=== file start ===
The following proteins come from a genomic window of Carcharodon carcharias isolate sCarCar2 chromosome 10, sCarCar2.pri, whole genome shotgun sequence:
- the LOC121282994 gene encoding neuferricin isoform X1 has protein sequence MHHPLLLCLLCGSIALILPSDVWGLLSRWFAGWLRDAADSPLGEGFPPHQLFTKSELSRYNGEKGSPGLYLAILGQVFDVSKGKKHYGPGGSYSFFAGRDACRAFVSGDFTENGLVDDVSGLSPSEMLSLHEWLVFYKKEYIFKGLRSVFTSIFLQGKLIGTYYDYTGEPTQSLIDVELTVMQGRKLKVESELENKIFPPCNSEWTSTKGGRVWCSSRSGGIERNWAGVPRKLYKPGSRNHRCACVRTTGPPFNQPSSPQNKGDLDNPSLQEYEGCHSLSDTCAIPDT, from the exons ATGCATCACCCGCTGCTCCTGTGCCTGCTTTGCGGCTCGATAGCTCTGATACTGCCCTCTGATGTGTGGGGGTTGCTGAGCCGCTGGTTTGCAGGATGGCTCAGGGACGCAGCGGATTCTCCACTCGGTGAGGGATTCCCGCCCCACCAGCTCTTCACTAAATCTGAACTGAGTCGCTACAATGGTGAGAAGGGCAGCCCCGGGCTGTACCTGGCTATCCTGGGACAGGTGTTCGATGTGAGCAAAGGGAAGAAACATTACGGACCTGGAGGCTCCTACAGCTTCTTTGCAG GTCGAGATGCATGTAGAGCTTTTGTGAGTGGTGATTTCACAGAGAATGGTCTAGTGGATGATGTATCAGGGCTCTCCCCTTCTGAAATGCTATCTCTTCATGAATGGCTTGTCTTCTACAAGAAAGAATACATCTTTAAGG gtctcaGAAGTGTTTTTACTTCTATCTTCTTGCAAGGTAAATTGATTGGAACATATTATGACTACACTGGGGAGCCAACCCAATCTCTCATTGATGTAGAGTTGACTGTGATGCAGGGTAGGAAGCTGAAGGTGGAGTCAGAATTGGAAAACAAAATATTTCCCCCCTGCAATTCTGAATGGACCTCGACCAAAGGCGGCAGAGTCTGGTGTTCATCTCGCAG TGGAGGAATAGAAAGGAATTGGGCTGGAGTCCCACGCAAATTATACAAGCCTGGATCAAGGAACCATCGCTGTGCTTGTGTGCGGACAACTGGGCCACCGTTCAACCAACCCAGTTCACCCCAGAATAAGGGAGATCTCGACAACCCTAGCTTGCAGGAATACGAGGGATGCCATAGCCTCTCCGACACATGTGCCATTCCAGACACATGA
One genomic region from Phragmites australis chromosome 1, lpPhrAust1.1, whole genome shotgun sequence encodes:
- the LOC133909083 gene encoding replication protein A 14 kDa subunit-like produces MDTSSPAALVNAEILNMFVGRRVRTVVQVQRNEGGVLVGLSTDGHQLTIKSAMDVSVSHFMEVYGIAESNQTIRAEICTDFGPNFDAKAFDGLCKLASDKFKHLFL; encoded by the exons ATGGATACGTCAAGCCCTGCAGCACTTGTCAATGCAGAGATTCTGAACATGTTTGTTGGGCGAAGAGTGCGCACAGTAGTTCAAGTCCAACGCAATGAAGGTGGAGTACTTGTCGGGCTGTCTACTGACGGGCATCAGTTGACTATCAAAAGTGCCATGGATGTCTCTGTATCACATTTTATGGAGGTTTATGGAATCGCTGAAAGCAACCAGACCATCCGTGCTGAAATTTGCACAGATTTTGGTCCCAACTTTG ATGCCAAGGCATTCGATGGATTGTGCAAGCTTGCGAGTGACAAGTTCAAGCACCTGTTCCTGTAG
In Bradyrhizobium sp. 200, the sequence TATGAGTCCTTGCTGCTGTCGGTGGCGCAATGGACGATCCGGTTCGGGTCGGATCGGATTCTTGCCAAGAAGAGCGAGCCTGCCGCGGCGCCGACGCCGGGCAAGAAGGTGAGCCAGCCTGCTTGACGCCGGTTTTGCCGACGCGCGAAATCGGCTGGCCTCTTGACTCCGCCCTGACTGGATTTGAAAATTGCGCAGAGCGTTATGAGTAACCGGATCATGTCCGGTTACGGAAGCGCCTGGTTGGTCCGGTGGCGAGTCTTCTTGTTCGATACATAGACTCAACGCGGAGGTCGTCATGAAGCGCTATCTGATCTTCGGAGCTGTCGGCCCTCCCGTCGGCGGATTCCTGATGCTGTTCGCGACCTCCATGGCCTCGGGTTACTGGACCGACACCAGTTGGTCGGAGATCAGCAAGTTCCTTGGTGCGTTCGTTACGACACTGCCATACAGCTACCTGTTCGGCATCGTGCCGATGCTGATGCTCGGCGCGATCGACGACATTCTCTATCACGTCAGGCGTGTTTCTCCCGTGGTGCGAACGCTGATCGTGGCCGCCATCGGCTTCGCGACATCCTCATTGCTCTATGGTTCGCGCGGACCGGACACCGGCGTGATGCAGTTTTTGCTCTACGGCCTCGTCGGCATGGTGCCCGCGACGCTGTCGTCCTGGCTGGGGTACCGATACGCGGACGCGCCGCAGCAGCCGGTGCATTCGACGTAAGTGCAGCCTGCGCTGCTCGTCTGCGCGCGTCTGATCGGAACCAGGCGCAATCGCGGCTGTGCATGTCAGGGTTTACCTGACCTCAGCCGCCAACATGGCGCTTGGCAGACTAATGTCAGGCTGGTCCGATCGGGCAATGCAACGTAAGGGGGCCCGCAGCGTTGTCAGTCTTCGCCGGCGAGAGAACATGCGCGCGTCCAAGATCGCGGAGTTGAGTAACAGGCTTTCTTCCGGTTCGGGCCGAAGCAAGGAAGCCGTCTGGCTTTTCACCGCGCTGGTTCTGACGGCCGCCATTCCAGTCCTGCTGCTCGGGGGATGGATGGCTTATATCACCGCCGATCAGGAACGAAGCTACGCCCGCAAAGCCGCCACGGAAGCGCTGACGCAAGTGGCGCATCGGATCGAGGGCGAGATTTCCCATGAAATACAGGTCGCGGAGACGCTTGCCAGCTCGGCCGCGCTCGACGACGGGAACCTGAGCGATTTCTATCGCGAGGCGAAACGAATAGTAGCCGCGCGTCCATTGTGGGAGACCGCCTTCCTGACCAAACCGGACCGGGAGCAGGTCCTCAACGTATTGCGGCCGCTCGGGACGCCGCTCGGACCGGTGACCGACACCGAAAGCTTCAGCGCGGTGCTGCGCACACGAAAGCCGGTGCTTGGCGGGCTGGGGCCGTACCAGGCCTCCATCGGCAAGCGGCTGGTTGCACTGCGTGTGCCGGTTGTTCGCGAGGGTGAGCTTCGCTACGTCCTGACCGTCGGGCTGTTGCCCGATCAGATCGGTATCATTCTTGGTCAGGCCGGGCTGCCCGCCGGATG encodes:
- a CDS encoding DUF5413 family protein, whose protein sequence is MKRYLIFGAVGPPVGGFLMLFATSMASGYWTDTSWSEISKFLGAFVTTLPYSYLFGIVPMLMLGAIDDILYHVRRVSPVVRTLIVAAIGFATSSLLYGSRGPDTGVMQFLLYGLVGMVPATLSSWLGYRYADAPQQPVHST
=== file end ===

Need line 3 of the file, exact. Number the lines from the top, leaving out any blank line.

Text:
One genomic region from Phragmites australis chromosome 1, lpPhrAust1.1, whole genome shotgun sequence encodes: